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Black Tax

‘Black Tax’ presents a reality for many South Africans, and along with the economic realities of COVID-19 it may be adding pressure to the budgets of those who are stretched to support their own and extended families. 

While Black Tax is a real obligation to help provide financial relief, it can become a vicious cycle if not managed properly.

Black Tax’s long-term goal should be to enable your family to become financially independent. However, supporting parents and other extended family members might unintentionally limit your own financial sustainability and restrict your opportunities for financial independence. The tough times in which we are living make it quite challenging to achieve a balance. On the one hand, there’s a need to help where we can and, on the other hand, we need to be cognisant of the need to plant the seeds of future advancements.

Highlighted here are six considerations to help you and your family balance your finances and financial obligations:

  1. Pick your battles

Have honest conversations with your family about need-to-haves vs. nice-to-haves to set clear expectations regarding the things for which you are willing and able to provide. This will allow you to justifiably refuse unexpected and unnecessary requests for financial support.

  1. Agree on deadlines and match the commitment

When finance is required for goals, be upfront about how long you can offer financial support and set deadlines for when you expect to see results, for example a qualification after paying for education. Factor in that life does happen and the key is that there should be evident commitment towards the goal to be reached.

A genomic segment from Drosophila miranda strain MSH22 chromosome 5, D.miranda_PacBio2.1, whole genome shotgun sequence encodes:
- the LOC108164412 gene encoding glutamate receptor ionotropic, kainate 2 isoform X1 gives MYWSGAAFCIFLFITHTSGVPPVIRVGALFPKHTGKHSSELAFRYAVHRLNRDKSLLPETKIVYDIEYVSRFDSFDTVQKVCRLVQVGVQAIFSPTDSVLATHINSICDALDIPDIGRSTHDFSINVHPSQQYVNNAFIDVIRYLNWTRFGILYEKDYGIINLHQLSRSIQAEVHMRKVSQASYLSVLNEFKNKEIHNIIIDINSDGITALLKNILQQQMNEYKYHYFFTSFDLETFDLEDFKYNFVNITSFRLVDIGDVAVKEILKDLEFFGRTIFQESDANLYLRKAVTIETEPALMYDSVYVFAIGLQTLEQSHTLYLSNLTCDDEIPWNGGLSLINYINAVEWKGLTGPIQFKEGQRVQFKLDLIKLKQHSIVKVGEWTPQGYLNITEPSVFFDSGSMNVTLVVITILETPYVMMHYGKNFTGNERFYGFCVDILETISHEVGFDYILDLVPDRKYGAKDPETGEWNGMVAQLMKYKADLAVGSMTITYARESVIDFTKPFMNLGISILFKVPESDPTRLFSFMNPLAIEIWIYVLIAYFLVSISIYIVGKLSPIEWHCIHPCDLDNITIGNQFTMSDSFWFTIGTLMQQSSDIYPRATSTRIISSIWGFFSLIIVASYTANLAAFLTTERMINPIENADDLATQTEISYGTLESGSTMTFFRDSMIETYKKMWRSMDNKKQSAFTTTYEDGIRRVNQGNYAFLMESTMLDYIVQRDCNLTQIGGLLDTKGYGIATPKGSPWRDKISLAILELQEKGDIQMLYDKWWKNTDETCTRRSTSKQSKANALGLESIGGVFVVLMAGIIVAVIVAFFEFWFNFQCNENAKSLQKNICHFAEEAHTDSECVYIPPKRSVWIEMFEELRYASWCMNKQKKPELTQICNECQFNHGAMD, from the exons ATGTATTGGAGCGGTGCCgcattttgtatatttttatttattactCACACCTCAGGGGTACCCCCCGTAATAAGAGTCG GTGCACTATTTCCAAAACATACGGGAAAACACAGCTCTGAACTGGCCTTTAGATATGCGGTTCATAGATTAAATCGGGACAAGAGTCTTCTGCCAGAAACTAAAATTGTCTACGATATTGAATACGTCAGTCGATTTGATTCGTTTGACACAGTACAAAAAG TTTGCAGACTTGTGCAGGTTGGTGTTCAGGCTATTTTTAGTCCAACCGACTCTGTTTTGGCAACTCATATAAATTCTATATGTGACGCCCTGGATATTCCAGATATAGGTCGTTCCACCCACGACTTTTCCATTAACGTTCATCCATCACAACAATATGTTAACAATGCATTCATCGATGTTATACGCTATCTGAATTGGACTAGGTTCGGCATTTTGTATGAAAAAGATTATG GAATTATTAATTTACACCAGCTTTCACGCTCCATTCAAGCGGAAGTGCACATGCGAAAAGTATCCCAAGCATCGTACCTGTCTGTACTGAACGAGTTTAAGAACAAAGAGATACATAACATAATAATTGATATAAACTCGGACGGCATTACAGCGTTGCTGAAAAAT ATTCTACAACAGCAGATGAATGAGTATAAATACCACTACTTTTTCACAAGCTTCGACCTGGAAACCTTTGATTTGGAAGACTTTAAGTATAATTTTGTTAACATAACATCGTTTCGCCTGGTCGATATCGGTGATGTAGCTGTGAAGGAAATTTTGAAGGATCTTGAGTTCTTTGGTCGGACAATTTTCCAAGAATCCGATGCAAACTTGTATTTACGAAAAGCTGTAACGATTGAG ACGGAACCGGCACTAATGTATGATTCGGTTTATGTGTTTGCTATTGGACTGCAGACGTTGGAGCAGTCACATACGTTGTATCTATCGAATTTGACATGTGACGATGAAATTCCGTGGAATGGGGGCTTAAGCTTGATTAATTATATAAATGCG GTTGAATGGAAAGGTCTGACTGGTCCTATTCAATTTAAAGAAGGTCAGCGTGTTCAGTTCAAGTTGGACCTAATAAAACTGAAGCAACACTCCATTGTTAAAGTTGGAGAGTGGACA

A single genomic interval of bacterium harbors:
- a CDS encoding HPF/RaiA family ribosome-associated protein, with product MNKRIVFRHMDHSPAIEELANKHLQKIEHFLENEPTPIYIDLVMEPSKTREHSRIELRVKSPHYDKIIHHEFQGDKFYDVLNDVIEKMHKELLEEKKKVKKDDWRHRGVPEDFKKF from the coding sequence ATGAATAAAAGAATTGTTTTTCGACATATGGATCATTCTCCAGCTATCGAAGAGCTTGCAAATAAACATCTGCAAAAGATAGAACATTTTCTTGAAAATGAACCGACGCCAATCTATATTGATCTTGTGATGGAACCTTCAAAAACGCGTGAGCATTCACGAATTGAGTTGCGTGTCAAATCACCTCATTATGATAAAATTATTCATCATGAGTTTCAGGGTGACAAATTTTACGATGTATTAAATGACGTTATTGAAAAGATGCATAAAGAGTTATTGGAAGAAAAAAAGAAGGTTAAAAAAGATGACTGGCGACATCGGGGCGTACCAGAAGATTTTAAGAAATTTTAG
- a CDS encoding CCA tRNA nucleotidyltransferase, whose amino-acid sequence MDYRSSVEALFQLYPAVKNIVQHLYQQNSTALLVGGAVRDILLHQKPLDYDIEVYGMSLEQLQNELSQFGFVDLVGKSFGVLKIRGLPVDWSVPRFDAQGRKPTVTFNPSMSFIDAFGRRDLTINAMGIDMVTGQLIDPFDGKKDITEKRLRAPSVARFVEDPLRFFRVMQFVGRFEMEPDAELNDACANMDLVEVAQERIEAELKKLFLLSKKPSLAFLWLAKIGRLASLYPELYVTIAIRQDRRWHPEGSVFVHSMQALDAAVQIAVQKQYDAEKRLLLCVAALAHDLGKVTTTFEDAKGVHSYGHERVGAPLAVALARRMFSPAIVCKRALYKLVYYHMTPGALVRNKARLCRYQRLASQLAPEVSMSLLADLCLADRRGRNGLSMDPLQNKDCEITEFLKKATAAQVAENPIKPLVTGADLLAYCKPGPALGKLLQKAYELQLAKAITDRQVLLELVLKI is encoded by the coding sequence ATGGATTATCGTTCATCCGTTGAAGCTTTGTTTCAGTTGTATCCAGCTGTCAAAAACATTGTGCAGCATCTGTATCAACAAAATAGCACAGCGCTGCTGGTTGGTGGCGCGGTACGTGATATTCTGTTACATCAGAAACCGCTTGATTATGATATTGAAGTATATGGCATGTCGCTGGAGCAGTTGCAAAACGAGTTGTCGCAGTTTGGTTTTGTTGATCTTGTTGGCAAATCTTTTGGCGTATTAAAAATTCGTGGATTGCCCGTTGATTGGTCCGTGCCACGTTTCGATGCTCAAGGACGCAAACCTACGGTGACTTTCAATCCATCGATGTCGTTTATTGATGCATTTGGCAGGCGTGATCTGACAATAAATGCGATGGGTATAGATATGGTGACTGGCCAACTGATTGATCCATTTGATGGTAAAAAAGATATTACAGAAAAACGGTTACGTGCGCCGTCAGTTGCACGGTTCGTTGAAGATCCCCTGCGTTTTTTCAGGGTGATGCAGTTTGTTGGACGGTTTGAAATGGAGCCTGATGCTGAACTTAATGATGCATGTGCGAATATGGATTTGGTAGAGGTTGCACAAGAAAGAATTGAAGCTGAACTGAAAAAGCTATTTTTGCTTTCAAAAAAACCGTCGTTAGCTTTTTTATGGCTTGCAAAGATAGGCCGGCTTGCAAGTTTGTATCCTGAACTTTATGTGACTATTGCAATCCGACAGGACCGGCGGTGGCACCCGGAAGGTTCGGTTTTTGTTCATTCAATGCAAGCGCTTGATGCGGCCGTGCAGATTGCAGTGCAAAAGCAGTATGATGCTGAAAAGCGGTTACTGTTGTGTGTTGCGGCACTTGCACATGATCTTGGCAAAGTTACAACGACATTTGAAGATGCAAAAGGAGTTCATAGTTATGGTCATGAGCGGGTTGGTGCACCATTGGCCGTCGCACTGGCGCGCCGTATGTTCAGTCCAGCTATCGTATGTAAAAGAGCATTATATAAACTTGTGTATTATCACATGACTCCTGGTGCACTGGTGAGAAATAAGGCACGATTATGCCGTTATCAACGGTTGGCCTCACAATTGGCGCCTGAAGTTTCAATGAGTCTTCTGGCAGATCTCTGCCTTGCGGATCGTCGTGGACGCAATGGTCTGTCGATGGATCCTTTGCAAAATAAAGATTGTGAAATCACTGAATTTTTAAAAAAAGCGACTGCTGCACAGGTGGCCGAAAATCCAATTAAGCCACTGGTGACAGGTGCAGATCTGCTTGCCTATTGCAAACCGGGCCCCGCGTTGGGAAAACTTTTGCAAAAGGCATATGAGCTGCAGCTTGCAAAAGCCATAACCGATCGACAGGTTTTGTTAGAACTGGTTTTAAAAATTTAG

1. Expect the unexpected

When you are financially supporting your family, it is important to build an emergency fund to safeguard you and your own family against unexpected situations such as unemployment or other scenarios that may require additional funding.

  1. Give but empower for independence

Giving back is important, but the ultimate goal is to instil financial independence and resilience rather than to create long-term dependence. Help your family with their finances, direct them to get professional financial advice, and share any articles or lessons on budgeting, managing debt and saving to ensure financial sustainability.

  1. Play fair

For sustainability, and to avoid the situation of relatives relying on debt to make ends meet, it is important that family members who are being supported play fair. This can be done by not having unrealistic expectations, not committing to things that require financial support without getting an agreement upfront, and not living beyond their means at the expense of the person helping to support the family.                                                                                                                             

  1. Put yourself first

You cannot help others as well if your finances are not receiving proper attention. You risk trapping yourself in a hole, which will not benefit you or your family. Ensure you have access to professional financial advice to help you pay yourself first by saving for future emergencies and retirement. This will ensure that you retain financial independence, have solid plans to keep you going should unexpected things happen, and avoid perpetuating the cycle of dependency.

While there is a call for empathy and for giving to others, especially during tough times, it is important that we establish principles and habits to enable our own financial resilience and prosperity so that our own families and future generations may thrive.